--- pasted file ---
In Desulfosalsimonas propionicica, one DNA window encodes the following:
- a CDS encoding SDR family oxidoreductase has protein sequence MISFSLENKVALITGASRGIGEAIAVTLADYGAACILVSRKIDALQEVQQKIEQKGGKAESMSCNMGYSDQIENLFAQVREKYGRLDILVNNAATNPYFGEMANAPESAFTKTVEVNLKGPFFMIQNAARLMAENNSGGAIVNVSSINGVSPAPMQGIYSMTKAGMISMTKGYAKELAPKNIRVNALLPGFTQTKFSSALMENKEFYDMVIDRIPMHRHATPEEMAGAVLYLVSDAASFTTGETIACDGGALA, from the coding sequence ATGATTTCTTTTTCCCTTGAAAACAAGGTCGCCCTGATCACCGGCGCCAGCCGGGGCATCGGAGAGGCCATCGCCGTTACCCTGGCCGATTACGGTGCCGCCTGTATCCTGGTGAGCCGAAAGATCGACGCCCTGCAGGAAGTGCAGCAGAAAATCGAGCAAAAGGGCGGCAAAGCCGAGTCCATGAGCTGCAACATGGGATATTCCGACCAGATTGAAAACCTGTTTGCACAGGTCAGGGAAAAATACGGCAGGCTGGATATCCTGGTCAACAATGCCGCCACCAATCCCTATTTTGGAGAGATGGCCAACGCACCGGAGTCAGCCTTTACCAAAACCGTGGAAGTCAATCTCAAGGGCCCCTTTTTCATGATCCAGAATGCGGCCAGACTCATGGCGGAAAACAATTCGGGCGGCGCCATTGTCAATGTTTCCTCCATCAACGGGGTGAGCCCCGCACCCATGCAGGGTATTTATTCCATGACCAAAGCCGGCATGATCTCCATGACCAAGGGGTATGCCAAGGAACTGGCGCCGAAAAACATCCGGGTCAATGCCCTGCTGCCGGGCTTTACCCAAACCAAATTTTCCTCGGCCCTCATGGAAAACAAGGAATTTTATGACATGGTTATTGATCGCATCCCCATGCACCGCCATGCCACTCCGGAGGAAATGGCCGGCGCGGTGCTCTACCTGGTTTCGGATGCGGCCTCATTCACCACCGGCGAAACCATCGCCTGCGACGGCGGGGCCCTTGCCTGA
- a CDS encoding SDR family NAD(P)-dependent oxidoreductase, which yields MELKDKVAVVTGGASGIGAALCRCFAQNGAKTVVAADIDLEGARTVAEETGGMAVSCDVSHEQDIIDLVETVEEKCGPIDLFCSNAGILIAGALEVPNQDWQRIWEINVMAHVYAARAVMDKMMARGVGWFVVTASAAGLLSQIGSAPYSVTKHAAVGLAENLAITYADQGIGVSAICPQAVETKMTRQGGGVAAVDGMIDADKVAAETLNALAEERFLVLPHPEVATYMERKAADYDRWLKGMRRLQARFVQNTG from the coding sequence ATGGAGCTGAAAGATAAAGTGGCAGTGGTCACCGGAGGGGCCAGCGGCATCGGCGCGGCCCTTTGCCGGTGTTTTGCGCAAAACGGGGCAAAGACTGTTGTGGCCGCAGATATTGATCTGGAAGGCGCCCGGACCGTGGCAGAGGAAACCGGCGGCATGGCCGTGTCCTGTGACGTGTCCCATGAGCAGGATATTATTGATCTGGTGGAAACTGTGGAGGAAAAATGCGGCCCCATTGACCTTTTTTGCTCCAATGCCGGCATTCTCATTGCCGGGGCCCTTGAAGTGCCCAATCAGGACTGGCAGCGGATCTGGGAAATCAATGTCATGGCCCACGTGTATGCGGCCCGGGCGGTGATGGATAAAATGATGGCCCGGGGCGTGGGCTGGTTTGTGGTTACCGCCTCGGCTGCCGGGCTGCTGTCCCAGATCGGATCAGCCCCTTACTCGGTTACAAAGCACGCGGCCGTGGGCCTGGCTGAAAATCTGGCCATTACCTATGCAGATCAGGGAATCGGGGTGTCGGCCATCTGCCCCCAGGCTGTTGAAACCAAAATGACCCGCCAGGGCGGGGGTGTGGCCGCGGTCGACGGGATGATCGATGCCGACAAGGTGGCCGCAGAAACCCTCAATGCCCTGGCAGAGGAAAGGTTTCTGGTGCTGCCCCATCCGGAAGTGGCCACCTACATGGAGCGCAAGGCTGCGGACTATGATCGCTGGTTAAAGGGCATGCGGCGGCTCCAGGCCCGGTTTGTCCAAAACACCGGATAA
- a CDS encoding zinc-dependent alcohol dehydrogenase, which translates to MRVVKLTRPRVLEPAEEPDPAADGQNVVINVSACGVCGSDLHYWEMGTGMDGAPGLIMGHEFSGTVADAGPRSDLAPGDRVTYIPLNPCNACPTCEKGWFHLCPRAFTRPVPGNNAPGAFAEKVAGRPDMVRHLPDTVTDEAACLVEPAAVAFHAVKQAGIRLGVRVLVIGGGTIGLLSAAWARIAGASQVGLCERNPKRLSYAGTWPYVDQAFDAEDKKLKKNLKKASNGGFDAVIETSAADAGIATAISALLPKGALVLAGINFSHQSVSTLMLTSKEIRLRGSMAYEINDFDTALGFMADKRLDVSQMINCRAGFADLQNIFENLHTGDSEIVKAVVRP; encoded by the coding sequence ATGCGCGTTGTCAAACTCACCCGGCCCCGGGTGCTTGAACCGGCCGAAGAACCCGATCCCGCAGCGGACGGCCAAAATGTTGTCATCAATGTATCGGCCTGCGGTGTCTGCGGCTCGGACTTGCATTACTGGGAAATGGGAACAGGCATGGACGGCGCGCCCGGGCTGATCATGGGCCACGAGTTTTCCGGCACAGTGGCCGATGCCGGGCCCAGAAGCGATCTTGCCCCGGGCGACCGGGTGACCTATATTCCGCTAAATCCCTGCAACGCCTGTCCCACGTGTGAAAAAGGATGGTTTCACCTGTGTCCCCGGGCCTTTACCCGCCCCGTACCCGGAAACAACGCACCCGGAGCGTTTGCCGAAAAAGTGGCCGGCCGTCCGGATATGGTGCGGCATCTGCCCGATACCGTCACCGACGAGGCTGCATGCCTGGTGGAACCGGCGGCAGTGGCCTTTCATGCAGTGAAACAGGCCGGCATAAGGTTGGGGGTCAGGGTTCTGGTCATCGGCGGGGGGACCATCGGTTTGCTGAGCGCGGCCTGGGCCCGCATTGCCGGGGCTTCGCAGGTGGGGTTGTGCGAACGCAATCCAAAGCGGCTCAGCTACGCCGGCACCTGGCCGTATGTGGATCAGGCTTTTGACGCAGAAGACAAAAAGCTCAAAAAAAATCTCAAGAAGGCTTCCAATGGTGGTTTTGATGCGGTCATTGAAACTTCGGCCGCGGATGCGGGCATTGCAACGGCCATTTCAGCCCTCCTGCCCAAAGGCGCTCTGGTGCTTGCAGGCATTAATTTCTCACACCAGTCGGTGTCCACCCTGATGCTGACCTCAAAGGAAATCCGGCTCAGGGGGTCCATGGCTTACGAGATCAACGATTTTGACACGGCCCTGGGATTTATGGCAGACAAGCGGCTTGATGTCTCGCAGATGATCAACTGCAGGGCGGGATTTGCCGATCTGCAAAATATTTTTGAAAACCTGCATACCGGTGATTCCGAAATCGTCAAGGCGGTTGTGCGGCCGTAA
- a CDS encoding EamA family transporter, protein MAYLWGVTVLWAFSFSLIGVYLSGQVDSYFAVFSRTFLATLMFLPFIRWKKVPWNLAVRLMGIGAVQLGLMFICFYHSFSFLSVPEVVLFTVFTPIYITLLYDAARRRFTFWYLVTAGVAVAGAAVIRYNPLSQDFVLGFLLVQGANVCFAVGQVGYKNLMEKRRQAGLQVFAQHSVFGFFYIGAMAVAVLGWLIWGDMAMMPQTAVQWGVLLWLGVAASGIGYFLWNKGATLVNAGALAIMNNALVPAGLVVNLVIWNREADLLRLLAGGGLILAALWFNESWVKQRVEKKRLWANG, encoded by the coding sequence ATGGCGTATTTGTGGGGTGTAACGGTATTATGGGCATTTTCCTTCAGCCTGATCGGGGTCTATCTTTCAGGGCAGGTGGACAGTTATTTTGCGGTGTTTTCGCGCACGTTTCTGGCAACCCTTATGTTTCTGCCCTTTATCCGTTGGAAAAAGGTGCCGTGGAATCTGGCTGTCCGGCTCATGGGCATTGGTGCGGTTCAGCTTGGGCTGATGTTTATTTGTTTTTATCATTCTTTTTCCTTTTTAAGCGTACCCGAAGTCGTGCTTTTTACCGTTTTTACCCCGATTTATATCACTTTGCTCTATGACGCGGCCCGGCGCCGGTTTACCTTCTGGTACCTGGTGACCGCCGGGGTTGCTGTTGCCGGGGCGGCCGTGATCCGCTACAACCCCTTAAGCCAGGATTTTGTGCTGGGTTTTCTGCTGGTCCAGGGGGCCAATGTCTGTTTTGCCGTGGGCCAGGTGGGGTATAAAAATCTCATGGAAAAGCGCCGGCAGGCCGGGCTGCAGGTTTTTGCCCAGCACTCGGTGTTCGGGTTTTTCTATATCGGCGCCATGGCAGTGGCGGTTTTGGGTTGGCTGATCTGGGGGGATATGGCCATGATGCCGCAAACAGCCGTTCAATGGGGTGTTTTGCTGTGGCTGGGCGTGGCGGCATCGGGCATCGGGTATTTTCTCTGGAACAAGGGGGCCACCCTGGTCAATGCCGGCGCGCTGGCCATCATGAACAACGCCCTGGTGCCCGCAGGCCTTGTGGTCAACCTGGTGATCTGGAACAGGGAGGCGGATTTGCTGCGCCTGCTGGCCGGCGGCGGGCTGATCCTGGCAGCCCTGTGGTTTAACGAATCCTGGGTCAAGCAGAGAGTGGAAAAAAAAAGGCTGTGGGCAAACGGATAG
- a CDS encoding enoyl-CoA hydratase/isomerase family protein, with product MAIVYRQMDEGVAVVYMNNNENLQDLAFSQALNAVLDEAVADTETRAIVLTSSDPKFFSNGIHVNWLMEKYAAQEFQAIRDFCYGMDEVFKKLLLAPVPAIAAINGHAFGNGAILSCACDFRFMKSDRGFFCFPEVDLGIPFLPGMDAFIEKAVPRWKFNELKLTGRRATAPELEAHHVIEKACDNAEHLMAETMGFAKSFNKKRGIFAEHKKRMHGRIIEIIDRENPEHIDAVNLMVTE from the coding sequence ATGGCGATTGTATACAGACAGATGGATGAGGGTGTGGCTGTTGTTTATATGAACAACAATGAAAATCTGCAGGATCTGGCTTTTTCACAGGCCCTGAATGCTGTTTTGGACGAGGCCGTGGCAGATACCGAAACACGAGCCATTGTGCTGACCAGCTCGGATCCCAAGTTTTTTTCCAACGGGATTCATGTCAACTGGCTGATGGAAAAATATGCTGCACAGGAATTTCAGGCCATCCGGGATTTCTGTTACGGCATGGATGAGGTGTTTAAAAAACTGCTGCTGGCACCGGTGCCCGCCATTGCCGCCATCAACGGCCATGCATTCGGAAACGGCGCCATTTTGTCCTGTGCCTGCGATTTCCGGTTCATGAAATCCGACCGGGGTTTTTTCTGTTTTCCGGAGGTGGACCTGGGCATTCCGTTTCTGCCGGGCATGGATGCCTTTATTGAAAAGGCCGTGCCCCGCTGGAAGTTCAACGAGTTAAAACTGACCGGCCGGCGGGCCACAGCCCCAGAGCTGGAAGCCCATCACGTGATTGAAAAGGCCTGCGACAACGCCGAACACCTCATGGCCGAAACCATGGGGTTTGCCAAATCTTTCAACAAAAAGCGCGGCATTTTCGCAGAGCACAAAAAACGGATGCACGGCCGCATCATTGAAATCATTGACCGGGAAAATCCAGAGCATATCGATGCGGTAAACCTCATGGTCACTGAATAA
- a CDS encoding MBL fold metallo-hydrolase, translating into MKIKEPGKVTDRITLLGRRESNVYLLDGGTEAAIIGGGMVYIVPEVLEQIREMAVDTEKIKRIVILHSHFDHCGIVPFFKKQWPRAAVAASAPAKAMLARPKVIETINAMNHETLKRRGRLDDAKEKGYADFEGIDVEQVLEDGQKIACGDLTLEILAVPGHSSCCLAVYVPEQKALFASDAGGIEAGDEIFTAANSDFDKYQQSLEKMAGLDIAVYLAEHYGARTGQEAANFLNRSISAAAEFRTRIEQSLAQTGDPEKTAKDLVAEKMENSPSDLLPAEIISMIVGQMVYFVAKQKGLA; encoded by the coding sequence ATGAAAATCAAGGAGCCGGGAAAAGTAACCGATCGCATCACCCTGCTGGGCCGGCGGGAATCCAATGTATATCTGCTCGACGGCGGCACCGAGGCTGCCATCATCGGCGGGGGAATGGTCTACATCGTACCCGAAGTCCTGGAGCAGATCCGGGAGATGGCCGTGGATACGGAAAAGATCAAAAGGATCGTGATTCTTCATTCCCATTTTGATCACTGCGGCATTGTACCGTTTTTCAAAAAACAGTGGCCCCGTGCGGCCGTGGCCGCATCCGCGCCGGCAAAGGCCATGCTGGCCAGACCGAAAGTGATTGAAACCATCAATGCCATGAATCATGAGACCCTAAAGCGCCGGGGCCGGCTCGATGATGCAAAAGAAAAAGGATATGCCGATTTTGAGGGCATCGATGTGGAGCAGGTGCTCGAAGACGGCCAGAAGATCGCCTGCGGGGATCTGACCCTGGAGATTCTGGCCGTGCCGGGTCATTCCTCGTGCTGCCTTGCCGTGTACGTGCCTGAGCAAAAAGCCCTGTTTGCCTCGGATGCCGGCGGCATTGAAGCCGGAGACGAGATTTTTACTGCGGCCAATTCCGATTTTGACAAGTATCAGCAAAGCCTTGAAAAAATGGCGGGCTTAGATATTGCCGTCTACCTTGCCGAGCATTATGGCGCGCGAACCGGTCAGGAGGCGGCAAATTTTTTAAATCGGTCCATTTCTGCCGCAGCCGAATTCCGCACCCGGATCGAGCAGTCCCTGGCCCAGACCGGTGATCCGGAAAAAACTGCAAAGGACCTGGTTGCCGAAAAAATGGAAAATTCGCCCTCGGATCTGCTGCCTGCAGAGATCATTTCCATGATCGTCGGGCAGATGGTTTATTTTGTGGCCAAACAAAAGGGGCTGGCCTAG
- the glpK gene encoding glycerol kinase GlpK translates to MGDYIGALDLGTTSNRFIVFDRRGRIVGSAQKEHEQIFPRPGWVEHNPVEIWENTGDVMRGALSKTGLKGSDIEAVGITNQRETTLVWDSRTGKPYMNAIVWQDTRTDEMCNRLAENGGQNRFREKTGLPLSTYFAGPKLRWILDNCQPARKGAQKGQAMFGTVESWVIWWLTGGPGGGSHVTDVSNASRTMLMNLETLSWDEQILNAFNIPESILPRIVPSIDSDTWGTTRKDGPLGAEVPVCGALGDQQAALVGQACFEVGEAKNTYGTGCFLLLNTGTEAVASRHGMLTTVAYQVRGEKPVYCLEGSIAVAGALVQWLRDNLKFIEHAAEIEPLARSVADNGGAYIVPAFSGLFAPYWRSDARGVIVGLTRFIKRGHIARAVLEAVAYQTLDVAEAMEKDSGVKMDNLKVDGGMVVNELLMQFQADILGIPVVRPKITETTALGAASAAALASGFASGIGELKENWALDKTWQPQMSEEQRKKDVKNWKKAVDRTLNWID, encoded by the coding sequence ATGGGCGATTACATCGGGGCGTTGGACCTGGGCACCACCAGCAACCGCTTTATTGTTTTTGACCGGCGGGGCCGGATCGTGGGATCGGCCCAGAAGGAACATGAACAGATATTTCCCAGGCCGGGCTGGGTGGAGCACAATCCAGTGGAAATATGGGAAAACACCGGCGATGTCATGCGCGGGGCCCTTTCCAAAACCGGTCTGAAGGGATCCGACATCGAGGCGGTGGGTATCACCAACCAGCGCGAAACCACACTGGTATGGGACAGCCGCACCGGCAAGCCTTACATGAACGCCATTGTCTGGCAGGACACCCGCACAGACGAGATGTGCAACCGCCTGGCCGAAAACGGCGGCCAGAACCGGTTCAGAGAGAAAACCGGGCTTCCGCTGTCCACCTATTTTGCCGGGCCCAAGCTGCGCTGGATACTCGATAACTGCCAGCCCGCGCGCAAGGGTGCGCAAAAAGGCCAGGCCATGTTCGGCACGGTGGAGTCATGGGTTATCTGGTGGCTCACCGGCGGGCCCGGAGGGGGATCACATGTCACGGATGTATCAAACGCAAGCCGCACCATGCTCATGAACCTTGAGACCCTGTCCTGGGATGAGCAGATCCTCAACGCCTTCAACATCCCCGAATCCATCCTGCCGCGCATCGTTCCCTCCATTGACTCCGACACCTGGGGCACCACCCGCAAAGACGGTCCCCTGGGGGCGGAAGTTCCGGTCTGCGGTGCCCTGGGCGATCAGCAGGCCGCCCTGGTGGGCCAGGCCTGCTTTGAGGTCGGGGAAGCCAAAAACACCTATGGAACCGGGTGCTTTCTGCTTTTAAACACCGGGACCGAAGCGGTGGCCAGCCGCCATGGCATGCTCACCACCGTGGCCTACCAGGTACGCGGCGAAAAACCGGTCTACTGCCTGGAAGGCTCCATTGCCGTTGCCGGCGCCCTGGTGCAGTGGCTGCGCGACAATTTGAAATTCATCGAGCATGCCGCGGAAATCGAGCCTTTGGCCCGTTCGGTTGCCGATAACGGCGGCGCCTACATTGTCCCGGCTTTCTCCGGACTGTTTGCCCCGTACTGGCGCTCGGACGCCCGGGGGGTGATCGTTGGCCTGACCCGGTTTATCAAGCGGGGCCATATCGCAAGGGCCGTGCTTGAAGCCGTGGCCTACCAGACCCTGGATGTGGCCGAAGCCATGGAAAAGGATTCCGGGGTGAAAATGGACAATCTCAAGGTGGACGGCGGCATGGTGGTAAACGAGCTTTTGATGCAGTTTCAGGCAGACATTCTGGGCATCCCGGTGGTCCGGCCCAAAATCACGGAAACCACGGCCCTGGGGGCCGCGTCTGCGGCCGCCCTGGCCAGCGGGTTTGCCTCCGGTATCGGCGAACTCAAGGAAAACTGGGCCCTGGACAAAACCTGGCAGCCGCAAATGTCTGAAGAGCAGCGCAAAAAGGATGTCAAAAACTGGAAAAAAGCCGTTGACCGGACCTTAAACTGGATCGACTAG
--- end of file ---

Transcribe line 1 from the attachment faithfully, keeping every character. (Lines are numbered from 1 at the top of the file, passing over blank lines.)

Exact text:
In Desulfosalsimonas propionicica, one DNA window encodes the following: